Posted 10 January 2019
Interview by Indi Davies

Mona Chalabi: “People should feel something about numbers”

On the podcast this week, we hear from New York-based data journalist and illustrator, Mona Chalabi. With an inimitable visual style that strays far from cold and clinical graphs and charts, Mona has, in her own words, set out to “take the numb out of numbers.” We talked to her about how she found her way to journalism, what she prefers about working in the States and how she came to drawing through a particularly unhappy period at work.

Mona, photographed by Mary Kang

Mona Chalabi

Job Title

Data Illustrator and Journalist


New York

Previous Employment

Data Editor, Guardian US (2015–2018)
Lead Writer, FiveThirtyEight (2014–2015)
Economics Editor, New Middle Eastern Studies (2012–2015)
Data Journalist, Guardian (2012–2014)
Consultant, INCAS Consulting (2012–2013)
Researcher, Al Jazeera (2010–2011)
Consultant, International Organization for Migration, Iraq (2010)
Researcher, The Economist (2009)


MA Sécurité Internationale, The Paris Institute of Political Studies (2009–2011)
BA International Relations, The University of Edinburgh (2006–2009)


Social Media

With an infectious enthusiasm for statistics that spans a huge range of topics, Mona’s work has touched on everything from racial injustice and wealth inequality to patterns in sexual behaviour. Believing that important information should be communicated in an accessible and relatable way, she’s used drawings, video content, audio experiments and written pieces to share her findings. “I see my role as a translator,” she shares, “I’m taking information that sometimes feels a bit unintelligible or out of reach, and bringing it to a broader audience.”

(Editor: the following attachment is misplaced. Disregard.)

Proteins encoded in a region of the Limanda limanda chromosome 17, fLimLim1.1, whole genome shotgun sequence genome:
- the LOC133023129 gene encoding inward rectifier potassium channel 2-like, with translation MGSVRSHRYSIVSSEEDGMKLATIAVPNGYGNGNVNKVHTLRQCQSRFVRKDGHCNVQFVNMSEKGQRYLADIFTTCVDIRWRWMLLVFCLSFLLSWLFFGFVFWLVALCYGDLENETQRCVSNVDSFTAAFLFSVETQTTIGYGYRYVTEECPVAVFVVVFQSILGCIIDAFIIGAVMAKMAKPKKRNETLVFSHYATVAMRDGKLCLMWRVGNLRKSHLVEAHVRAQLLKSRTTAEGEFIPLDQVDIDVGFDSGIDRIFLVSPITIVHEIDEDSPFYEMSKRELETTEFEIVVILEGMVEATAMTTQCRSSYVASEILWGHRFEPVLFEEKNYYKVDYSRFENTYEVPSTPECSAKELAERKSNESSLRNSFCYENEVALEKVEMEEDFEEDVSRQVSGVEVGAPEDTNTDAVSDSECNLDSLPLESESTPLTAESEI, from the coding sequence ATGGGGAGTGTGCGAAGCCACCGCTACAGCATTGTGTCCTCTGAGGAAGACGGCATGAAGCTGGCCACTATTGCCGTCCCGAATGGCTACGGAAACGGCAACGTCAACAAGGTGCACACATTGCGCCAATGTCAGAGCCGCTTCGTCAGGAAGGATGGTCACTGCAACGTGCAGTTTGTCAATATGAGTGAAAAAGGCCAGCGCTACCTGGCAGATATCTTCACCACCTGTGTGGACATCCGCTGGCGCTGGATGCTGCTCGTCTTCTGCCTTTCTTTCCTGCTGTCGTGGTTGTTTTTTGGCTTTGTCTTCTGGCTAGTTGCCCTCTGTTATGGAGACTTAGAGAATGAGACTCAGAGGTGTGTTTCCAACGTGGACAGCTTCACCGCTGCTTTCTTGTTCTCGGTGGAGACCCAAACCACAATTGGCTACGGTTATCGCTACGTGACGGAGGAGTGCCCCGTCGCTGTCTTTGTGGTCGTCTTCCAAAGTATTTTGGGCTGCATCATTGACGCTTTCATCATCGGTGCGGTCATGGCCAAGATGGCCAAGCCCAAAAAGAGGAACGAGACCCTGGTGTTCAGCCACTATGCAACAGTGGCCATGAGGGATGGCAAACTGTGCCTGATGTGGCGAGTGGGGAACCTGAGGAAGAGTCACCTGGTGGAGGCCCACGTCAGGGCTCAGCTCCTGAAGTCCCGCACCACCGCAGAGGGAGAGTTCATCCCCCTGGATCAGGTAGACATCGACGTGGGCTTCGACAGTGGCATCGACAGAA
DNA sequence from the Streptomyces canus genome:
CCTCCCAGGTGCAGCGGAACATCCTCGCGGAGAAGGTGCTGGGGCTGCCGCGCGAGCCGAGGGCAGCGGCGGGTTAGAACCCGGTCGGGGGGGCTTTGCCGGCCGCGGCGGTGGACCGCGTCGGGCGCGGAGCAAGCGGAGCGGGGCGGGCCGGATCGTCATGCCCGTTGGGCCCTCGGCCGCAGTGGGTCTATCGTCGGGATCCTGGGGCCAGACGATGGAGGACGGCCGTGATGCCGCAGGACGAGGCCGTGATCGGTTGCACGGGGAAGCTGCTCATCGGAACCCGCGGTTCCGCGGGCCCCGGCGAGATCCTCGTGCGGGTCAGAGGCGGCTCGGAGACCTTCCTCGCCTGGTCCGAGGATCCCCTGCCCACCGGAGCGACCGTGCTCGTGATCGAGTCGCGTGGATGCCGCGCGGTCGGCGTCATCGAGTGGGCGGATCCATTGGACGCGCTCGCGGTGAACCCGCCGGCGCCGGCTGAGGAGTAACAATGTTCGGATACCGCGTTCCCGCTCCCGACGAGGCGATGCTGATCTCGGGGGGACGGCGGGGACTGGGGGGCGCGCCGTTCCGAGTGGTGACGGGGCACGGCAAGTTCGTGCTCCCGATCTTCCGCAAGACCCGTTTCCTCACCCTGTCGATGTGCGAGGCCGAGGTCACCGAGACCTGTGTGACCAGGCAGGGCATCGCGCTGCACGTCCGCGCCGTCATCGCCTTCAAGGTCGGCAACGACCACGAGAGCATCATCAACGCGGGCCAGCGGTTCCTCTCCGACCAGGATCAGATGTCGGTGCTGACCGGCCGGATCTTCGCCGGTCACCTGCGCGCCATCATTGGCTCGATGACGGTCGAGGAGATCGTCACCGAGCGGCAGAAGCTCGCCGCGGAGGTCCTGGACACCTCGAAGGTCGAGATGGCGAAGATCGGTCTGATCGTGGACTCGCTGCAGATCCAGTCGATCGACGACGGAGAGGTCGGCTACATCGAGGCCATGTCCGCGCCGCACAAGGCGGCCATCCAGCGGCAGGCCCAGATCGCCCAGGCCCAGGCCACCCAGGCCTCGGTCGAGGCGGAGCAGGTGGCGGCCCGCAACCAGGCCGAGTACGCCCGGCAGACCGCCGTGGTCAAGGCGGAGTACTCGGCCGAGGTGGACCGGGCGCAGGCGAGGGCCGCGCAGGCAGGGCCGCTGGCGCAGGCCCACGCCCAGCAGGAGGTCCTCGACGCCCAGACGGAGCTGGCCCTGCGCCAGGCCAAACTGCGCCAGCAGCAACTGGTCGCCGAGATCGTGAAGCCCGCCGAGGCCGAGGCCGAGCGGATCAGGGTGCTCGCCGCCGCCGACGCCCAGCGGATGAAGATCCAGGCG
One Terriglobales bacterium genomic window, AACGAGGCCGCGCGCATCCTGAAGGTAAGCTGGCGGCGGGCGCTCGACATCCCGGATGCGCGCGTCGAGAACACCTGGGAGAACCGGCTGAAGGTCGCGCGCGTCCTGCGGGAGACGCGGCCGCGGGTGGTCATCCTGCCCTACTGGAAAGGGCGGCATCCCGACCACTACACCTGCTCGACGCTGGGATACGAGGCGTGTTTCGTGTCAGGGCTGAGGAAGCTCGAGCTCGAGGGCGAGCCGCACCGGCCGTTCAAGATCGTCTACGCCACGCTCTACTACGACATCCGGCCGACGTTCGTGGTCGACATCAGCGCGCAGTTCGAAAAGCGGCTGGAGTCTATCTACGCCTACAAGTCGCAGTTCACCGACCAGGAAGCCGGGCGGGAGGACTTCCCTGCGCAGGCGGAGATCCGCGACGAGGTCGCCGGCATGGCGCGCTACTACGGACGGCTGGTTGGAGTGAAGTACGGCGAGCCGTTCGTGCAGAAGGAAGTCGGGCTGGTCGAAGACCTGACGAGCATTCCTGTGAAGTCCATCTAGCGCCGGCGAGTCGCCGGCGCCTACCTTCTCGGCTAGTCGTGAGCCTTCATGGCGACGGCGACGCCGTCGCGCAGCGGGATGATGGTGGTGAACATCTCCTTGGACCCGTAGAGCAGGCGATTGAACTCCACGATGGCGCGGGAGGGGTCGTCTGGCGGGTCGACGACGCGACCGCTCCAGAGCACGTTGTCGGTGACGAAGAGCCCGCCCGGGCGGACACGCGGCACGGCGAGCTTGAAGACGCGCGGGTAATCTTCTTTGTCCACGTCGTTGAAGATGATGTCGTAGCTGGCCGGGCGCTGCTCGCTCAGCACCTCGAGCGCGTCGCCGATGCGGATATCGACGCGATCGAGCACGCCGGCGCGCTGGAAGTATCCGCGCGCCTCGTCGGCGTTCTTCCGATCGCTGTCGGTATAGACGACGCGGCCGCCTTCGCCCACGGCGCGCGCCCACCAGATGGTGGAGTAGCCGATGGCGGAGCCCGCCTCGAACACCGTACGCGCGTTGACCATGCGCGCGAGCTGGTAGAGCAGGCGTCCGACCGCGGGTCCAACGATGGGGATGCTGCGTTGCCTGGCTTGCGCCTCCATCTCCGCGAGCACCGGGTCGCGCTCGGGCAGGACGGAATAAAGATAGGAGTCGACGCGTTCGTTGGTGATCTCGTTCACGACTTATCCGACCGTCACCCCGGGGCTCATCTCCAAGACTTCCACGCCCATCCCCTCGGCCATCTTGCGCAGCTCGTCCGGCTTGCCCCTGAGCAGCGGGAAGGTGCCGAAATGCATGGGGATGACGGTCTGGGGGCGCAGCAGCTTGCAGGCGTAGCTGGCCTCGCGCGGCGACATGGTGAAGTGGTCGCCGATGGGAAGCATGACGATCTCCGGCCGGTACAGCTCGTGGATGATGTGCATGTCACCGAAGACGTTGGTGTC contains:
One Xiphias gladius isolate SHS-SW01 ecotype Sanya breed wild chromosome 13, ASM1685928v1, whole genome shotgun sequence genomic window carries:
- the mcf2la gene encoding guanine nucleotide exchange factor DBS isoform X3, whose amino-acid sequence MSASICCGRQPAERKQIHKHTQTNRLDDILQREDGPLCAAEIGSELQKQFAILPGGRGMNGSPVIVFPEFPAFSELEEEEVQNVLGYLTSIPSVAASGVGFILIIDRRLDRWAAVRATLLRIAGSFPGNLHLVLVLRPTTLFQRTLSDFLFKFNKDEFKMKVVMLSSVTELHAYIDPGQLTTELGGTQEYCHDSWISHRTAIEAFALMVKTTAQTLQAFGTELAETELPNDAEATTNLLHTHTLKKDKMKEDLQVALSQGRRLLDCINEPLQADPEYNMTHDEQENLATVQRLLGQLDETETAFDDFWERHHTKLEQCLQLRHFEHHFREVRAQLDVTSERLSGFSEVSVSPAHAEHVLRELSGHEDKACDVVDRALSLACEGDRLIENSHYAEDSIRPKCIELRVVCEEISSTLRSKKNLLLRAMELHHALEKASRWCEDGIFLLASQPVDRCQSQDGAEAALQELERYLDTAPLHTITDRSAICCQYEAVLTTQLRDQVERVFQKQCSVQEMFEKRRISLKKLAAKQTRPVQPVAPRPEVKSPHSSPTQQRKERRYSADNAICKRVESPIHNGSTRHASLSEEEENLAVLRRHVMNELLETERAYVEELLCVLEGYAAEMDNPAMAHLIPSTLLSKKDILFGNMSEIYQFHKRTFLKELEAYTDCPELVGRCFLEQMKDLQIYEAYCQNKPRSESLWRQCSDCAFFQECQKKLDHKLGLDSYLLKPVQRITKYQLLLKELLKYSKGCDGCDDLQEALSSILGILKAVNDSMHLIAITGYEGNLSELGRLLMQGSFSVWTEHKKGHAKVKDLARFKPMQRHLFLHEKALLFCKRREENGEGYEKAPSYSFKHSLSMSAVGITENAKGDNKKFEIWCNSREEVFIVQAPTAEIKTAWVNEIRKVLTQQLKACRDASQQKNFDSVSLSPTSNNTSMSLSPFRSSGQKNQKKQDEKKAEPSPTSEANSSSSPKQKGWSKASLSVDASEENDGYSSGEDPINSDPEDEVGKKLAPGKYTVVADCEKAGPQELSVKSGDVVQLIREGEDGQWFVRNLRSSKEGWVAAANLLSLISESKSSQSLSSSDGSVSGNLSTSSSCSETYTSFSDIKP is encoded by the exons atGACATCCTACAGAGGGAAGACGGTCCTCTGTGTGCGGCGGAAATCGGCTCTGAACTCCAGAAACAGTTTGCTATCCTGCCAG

Originally from London, Mona has lived in New York for the past few years, after moving over to work with editorial platform FiveThirtyEight. She tells us about the journey that took her from an academic route – having studied international relations and worked with the UN – to identifying an interest in journalism. After completing a one-day workshop on data visualisation with former Guardian data editor Simon Rogers, she recalls the proactive, sometimes awkward, chain of events that led to her first data journalism role, marking the beginning of her work with the newspaper.

“People should feel something about numbers, especially when they’re about injustice.”

Mona’s cover for The Smudge

Creating her own self-styled visuals for data was something that Mona took up around three years ago, during a particularly unhappy period at FiveThirtyEight. “I felt invisible,” she reflects, “so it made sense that I was making very visible objects.” This was also a time when Mona started to feel disillusioned with the standard, computer-generated depictions of data. “I think [graphics] overstate certainty and accuracy – they give people information in a way that doesn’t feel like it can be interrogated,” she says. “People should feel something about numbers, especially when they’re about injustice. If you can marry visual language with the subject itself, hopefully it’s going to stick.”

Lastly, we get Mona’s advice for those starting out, including her recommendations for others wanting to work in the States – as well as her thoughts on holding your own as a beginner. “Don’t be afraid to fail; be ready to fail – assume that it will happen a lot […] And if you’re that person in the room who doesn’t understand what people are referencing, don’t assume for a second that it makes you more stupid, or less than, the people around you.”

Images above by Mona; find more of her work at and on her Instagram.

Interview by Indi Davies
Illustration by Mona Chalabi
Mention Mona Chalabi